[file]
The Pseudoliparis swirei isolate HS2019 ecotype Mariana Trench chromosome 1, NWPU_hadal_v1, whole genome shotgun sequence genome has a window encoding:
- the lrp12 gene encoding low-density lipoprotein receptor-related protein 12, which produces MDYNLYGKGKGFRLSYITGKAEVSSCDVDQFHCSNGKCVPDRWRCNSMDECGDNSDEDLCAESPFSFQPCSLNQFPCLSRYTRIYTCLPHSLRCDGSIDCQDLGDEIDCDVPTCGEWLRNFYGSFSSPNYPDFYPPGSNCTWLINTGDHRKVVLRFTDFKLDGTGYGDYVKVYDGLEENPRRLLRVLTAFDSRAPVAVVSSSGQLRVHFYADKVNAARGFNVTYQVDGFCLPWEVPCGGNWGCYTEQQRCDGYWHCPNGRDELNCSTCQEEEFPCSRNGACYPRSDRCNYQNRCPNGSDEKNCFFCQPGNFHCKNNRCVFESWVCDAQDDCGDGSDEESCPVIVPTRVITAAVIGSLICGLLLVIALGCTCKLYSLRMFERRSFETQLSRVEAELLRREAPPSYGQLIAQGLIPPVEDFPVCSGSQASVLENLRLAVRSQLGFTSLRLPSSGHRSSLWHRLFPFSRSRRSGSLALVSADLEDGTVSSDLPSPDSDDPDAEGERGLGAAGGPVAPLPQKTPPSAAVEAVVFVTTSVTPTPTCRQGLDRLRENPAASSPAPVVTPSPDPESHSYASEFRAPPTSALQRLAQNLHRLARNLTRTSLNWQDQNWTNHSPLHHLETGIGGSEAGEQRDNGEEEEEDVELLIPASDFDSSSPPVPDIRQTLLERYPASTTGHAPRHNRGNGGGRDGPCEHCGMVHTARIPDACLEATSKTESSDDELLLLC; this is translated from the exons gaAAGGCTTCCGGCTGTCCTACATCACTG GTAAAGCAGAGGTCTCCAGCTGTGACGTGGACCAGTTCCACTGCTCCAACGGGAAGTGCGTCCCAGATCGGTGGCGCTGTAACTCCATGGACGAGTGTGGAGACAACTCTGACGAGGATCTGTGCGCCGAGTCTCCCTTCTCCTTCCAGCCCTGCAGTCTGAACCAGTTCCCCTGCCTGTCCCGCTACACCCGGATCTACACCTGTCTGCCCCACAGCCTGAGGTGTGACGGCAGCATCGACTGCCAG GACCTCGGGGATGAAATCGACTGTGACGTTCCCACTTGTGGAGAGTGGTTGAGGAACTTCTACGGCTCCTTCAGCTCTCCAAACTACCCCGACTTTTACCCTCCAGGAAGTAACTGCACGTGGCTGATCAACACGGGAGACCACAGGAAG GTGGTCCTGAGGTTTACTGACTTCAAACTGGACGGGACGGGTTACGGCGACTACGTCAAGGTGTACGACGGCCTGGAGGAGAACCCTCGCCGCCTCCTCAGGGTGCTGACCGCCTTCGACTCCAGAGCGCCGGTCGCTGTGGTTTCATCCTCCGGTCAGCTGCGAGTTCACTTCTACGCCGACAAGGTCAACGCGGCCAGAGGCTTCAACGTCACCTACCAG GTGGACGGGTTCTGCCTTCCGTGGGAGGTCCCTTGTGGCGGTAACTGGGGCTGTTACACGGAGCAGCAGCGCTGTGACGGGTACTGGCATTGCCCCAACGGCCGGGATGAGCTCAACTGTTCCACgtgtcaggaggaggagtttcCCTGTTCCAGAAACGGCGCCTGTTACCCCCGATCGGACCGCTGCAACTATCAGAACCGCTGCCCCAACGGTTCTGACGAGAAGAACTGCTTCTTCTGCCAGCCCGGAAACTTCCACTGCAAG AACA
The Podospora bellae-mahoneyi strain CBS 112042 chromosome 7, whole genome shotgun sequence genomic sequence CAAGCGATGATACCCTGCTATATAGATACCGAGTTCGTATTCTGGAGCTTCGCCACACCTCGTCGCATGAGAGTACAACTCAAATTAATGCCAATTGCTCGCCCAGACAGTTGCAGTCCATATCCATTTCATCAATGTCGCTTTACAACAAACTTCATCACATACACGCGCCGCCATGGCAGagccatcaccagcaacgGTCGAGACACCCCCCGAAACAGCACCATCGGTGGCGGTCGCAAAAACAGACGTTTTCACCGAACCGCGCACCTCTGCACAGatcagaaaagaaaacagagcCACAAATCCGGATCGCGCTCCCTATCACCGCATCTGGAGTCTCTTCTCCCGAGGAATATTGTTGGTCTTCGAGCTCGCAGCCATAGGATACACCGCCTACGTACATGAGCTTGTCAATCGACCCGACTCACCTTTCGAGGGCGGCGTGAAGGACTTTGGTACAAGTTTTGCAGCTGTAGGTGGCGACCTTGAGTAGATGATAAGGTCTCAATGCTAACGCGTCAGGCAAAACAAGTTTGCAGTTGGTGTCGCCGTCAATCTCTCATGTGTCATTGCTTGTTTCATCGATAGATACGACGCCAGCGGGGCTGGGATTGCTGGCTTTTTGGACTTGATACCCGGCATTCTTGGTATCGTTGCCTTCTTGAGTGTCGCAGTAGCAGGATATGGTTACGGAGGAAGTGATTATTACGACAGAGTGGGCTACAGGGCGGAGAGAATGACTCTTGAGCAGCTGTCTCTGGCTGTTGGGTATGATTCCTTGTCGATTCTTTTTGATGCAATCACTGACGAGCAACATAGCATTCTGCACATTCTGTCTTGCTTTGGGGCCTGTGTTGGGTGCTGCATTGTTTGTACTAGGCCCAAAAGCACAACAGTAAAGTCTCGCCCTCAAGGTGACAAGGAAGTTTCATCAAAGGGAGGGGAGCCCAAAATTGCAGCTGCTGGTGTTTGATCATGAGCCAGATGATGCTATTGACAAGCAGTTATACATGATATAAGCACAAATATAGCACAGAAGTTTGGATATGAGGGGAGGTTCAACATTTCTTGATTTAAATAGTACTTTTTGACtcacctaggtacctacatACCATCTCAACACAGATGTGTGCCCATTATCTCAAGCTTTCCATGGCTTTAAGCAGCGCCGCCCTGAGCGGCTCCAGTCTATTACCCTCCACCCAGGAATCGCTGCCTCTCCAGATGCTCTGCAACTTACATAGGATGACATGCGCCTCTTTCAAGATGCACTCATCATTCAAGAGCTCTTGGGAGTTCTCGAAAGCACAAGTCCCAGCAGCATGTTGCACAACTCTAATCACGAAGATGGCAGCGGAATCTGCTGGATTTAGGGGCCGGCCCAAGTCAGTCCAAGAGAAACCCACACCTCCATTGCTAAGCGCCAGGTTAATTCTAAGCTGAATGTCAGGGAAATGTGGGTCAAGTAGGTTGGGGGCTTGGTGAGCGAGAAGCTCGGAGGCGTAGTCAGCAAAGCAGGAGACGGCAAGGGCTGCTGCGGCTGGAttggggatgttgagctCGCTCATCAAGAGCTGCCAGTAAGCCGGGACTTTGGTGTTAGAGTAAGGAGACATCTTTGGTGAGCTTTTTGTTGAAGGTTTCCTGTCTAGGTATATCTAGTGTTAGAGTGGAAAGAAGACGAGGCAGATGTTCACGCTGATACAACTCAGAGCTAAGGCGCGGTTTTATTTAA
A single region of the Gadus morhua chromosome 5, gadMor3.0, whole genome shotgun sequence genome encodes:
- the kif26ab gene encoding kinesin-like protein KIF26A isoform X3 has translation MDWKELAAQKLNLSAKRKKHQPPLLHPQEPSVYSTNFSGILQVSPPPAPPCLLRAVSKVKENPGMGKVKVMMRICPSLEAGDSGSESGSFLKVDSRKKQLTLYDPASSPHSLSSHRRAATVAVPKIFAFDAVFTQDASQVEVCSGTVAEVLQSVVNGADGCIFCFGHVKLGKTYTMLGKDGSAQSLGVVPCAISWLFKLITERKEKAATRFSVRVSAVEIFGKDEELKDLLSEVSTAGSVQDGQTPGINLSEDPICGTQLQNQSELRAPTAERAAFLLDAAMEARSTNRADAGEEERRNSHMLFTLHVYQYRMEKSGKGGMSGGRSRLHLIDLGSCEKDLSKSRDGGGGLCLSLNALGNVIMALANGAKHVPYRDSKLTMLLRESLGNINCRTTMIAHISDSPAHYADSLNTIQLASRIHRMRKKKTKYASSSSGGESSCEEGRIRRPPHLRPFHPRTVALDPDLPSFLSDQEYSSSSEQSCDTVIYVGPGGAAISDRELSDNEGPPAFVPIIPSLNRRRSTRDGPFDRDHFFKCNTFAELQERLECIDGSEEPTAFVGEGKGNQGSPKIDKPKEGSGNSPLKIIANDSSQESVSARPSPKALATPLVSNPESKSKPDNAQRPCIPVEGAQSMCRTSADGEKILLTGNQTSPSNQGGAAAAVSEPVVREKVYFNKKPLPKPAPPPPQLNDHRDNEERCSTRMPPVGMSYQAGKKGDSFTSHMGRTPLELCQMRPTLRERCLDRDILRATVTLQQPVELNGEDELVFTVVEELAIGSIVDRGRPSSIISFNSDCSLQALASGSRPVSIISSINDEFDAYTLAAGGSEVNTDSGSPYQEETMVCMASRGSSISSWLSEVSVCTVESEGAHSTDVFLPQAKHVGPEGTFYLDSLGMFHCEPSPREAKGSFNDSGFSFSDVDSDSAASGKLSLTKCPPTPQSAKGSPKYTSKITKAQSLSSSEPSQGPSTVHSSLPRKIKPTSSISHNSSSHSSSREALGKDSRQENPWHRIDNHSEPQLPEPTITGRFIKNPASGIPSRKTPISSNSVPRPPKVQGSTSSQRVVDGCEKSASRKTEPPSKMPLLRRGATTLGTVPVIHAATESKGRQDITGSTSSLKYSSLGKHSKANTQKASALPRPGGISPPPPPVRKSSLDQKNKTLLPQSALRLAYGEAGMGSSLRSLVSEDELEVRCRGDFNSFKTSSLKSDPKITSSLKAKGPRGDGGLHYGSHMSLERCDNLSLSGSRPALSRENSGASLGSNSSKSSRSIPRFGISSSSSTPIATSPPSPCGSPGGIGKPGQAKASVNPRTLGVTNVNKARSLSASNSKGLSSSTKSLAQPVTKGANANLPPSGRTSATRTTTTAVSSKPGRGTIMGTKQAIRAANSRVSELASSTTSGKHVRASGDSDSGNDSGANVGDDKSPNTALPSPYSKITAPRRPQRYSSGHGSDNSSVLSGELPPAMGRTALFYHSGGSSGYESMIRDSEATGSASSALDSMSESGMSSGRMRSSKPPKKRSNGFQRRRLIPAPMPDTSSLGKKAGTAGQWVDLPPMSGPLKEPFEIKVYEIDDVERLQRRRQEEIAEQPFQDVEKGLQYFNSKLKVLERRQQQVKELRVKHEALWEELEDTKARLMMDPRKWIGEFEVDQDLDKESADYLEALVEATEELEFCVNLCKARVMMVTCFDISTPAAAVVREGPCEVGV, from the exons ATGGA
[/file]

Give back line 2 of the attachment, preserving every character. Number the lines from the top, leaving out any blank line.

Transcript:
- the lrp12 gene encoding low-density lipoprotein receptor-related protein 12, which produces MDYNLYGKGKGFRLSYITGKAEVSSCDVDQFHCSNGKCVPDRWRCNSMDECGDNSDEDLCAESPFSFQPCSLNQFPCLSRYTRIYTCLPHSLRCDGSIDCQDLGDEIDCDVPTCGEWLRNFYGSFSSPNYPDFYPPGSNCTWLINTGDHRKVVLRFTDFKLDGTGYGDYVKVYDGLEENPRRLLRVLTAFDSRAPVAVVSSSGQLRVHFYADKVNAARGFNVTYQVDGFCLPWEVPCGGNWGCYTEQQRCDGYWHCPNGRDELNCSTCQEEEFPCSRNGACYPRSDRCNYQNRCPNGSDEKNCFFCQPGNFHCKNNRCVFESWVCDAQDDCGDGSDEESCPVIVPTRVITAAVIGSLICGLLLVIALGCTCKLYSLRMFERRSFETQLSRVEAELLRREAPPSYGQLIAQGLIPPVEDFPVCSGSQASVLENLRLAVRSQLGFTSLRLPSSGHRSSLWHRLFPFSRSRRSGSLALVSADLEDGTVSSDLPSPDSDDPDAEGERGLGAAGGPVAPLPQKTPPSAAVEAVVFVTTSVTPTPTCRQGLDRLRENPAASSPAPVVTPSPDPESHSYASEFRAPPTSALQRLAQNLHRLARNLTRTSLNWQDQNWTNHSPLHHLETGIGGSEAGEQRDNGEEEEEDVELLIPASDFDSSSPPVPDIRQTLLERYPASTTGHAPRHNRGNGGGRDGPCEHCGMVHTARIPDACLEATSKTESSDDELLLLC; this is translated from the exons gaAAGGCTTCCGGCTGTCCTACATCACTG GTAAAGCAGAGGTCTCCAGCTGTGACGTGGACCAGTTCCACTGCTCCAACGGGAAGTGCGTCCCAGATCGGTGGCGCTGTAACTCCATGGACGAGTGTGGAGACAACTCTGACGAGGATCTGTGCGCCGAGTCTCCCTTCTCCTTCCAGCCCTGCAGTCTGAACCAGTTCCCCTGCCTGTCCCGCTACACCCGGATCTACACCTGTCTGCCCCACAGCCTGAGGTGTGACGGCAGCATCGACTGCCAG GACCTCGGGGATGAAATCGACTGTGACGTTCCCACTTGTGGAGAGTGGTTGAGGAACTTCTACGGCTCCTTCAGCTCTCCAAACTACCCCGACTTTTACCCTCCAGGAAGTAACTGCACGTGGCTGATCAACACGGGAGACCACAGGAAG GTGGTCCTGAGGTTTACTGACTTCAAACTGGACGGGACGGGTTACGGCGACTACGTCAAGGTGTACGACGGCCTGGAGGAGAACCCTCGCCGCCTCCTCAGGGTGCTGACCGCCTTCGACTCCAGAGCGCCGGTCGCTGTGGTTTCATCCTCCGGTCAGCTGCGAGTTCACTTCTACGCCGACAAGGTCAACGCGGCCAGAGGCTTCAACGTCACCTACCAG GTGGACGGGTTCTGCCTTCCGTGGGAGGTCCCTTGTGGCGGTAACTGGGGCTGTTACACGGAGCAGCAGCGCTGTGACGGGTACTGGCATTGCCCCAACGGCCGGGATGAGCTCAACTGTTCCACgtgtcaggaggaggagtttcCCTGTTCCAGAAACGGCGCCTGTTACCCCCGATCGGACCGCTGCAACTATCAGAACCGCTGCCCCAACGGTTCTGACGAGAAGAACTGCTTCTTCTGCCAGCCCGGAAACTTCCACTGCAAG AACA